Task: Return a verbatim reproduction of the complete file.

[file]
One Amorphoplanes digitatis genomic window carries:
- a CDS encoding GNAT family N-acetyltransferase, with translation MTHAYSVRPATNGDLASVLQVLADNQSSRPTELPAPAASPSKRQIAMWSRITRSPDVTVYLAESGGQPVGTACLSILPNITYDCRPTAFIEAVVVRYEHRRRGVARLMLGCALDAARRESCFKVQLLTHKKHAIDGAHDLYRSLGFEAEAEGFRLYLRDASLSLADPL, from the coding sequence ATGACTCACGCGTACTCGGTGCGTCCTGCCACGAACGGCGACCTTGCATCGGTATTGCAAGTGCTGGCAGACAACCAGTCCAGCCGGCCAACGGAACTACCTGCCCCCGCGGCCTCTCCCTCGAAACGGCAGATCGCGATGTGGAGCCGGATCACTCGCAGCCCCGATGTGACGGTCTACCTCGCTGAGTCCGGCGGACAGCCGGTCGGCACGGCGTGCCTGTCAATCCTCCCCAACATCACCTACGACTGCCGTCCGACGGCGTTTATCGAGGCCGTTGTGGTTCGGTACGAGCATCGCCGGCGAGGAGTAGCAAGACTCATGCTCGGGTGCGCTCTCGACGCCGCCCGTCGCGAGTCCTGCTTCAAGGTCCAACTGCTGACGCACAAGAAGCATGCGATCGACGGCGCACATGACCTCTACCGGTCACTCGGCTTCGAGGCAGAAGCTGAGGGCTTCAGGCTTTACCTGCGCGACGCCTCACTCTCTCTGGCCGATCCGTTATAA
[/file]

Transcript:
One Amorphoplanes digitatis genomic window carries:
- a CDS encoding GNAT family N-acetyltransferase, with translation MTHAYSVRPATNGDLASVLQVLADNQSSRPTELPAPAASPSKRQIAMWSRITRSPDVTVYLAESGGQPVGTACLSILPNITYDCRPTAFIEAVVVRYEHRRRGVARLMLGCALDAARRESCFKVQLLTHKKHAIDGAHDLYRSLGFEAEAEGFRLYLRDASLSLADPL, from the coding sequence ATGACTCACGCGTACTCGGTGCGTCCTGCCACGAACGGCGACCTTGCATCGGTATTGCAAGTGCTGGCAGACAACCAGTCCAGCCGGCCAACGGAACTACCTGCCCCCGCGGCCTCTCCCTCGAAACGGCAGATCGCGATGTGGAGCCGGATCACTCGCAGCCCCGATGTGACGGTCTACCTCGCTGAGTCCGGCGGACAGCCGGTCGGCACGGCGTGCCTGTCAATCCTCCCCAACATCACCTACGACTGCCGTCCGACGGCGTTTATCGAGGCCGTTGTGGTTCGGTACGAGCATCGCCGGCGAGGAGTAGCAAGACTCATGCTCGGGTGCGCTCTCGACGCCGCCCGTCGCGAGTCCTGCTTCAAGGTCCAACTGCTGACGCACAAGAAGCATGCGATCGACGGCGCACATGACCTCTACCGGTCACTCGGCTTCGAGGCAGAAGCTGAGGGCTTCAGGCTTTACCTGCGCGACGCCTCACTCTCTCTGGCCGATCCGTTATAA